the danger of getting telecommuting wrong
Long time Weird Things readers have met tech skeptic Evgeny Morozov several times over the last year, and while usually I welcome his contrarian and pragmatic take on tech evangelism, his recent article at Future Tense seems to have gone somewhat astray. While trying to list all the ways in which telecommuting made work/life balance worse for many, he ended up showing how telecommuting can fail when the bosses don’t know how to manage it and the workers don’t get the reasoning behind it. Now, this isn’t to say that working from home is for everyone and every job can be done via a computer. Some people need the discipline of the office and professional customs of certain industries demand face time. But a lot of tasks can be done in a home office and not having a daily commute saves money for both the employers and employees. With less on-site workers, companies can save on office space. With less driving, workers save on gas.
But according to Morozov, telecommuters are putting in more hours, are more likely to be single, implying they don’t have families, and their bosses end up either micromanaging or unsure what to do with remote subordinates. Therefore, he continues, rather than being the wave of a future letting us better manage work and play time, telecommuting is being abused to make us work a lot more and its results are mixed at best for employers. I would be inclined to agree with this at least in part if every example he provided for his conclusion didn’t show that those involved just lunged into telecommuting with little thought or preparation. For example, his anecdote of a big government office failing at telecommuting highlighted an interesting bit of managerial double-speak that’s quite revealing. Supervisors didn’t know how to evaluate finished work and quality was slipping. How would they know quality was slipping if they didn’t know how to evaluate the work and why were there no guidelines on how to judge the work being done remotely? Sounds like a glaring management oversight of a key issue. And it only gets worse from there.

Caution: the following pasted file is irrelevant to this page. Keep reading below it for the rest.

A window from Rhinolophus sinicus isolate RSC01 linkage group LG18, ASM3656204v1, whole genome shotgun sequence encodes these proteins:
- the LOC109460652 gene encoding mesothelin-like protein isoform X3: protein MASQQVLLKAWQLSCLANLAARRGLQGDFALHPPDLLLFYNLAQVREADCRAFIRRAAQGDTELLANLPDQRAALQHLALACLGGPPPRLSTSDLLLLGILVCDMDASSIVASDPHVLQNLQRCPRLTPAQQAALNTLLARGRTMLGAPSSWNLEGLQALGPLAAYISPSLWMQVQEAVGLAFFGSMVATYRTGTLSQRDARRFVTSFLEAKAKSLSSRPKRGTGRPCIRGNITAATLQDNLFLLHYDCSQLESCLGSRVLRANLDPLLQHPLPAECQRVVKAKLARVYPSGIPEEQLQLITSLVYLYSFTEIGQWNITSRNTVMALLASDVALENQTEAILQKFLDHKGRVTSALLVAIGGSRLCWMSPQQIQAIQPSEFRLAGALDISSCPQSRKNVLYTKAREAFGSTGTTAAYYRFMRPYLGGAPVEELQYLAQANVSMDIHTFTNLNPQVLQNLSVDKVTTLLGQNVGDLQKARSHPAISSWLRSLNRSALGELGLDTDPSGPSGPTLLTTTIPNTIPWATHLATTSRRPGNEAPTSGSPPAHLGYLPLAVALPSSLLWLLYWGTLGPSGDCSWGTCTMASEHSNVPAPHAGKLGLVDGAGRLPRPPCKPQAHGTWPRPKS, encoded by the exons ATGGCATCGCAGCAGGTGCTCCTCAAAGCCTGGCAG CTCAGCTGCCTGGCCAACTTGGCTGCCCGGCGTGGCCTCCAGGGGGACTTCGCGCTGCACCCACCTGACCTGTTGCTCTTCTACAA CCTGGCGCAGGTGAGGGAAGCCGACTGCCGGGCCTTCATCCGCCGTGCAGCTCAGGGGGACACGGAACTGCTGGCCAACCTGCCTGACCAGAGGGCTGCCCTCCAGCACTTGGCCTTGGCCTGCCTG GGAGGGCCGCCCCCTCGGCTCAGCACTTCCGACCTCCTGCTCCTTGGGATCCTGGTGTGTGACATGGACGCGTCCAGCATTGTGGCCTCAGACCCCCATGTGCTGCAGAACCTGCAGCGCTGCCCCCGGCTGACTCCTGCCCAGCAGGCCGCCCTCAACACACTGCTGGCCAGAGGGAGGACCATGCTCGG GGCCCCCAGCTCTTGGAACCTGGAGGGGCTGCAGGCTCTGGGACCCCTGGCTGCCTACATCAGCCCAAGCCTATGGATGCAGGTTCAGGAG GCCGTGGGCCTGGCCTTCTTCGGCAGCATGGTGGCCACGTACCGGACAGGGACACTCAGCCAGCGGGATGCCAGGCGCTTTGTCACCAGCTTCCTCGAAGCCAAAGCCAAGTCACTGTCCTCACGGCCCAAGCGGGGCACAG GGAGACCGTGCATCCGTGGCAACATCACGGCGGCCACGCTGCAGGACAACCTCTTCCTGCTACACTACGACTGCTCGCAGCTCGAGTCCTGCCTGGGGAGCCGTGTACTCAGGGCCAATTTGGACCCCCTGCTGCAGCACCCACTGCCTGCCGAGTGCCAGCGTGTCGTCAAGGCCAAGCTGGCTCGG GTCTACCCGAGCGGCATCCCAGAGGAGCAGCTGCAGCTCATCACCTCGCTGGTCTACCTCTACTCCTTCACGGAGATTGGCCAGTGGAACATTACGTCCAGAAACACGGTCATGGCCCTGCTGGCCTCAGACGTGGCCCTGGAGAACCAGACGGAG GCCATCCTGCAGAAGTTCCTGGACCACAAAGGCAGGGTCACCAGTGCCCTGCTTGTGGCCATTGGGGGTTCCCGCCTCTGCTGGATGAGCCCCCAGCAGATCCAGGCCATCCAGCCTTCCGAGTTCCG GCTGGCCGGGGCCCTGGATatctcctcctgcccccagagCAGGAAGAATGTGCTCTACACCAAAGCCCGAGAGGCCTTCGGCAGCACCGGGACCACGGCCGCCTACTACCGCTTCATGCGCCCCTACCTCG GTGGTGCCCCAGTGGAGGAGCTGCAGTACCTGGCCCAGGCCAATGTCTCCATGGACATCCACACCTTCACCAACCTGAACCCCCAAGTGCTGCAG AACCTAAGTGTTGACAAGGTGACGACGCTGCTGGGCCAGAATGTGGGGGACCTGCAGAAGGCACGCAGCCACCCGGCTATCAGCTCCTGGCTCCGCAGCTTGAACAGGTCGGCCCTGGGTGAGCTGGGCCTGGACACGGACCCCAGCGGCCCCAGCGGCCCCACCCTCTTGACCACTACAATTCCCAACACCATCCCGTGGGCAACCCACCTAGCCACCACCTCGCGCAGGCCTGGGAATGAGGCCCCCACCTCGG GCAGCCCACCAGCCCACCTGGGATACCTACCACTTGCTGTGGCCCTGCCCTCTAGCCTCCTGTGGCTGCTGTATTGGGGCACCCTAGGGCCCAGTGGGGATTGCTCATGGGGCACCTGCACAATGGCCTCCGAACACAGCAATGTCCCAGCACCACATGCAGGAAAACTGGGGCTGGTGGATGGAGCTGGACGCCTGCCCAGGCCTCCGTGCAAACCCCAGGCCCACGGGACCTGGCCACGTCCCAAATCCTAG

The now telecommuting employees, used to strict workdays, punching in and out, and filling out time sheet after time sheet based on hours defined by their position didn’t know if they put in a sufficient amount of hours. But putting in the hours isn’t what telecommuting is about. It’s about getting a task done up to spec on time. If you’re done early, good job. Take five and vacuum, or watch a little TV as a reward, or go on a quick jog to get yourself amped up for the next thing on your to do list. Remote work is supposed to help get things done efficiently and keep morale up by getting workers out of that most wretched invention of the 20th century: the cubicle. It’s not a way to cram in more hours into the workday. Humans can only do so much quality work in a day so trying to make them do more is simply not going to work out. For example, programmers can typically write decent code for about six hours. After that code quality goes down because we’ve spent most of our workday staring at code, screenshots, hexadecimals, and test results. Making us write code for another four is just going to give you crappy code that needs to be fixed.
I’m sure you see where this is going. If you see telecommuting as a way to wring more hours out of the day, you are doing it wrong. If you see working from home as sitting behind a desk for X hours, you are doing it wrong. Working remotely is not having a cubicle away from the office, it’s a completely different mindset which prizes completion of projects over face time in a cube. Yes, it’s really easy for managers who started their careers when PCs were still new in the business world to use the ass-in-the-chair metric, but it’s a lousy metric for anything other than employee attendance. These managers are the ones who install spyware and micromanage telecommuters because they can’t accept that they hired grown adults who should be able to be responsible in how they use their time and get work done. It’s a very 1950s and 1960s way to run an office but it’s pervasive because frankly, it’s easy and familiar. It’s not that telecommuting’s promise failed, it’s that a whole lot of companies out there never got the hang of how to do it and end up with a lot of remote workers they don’t know how to manage and do telecommuting wrong.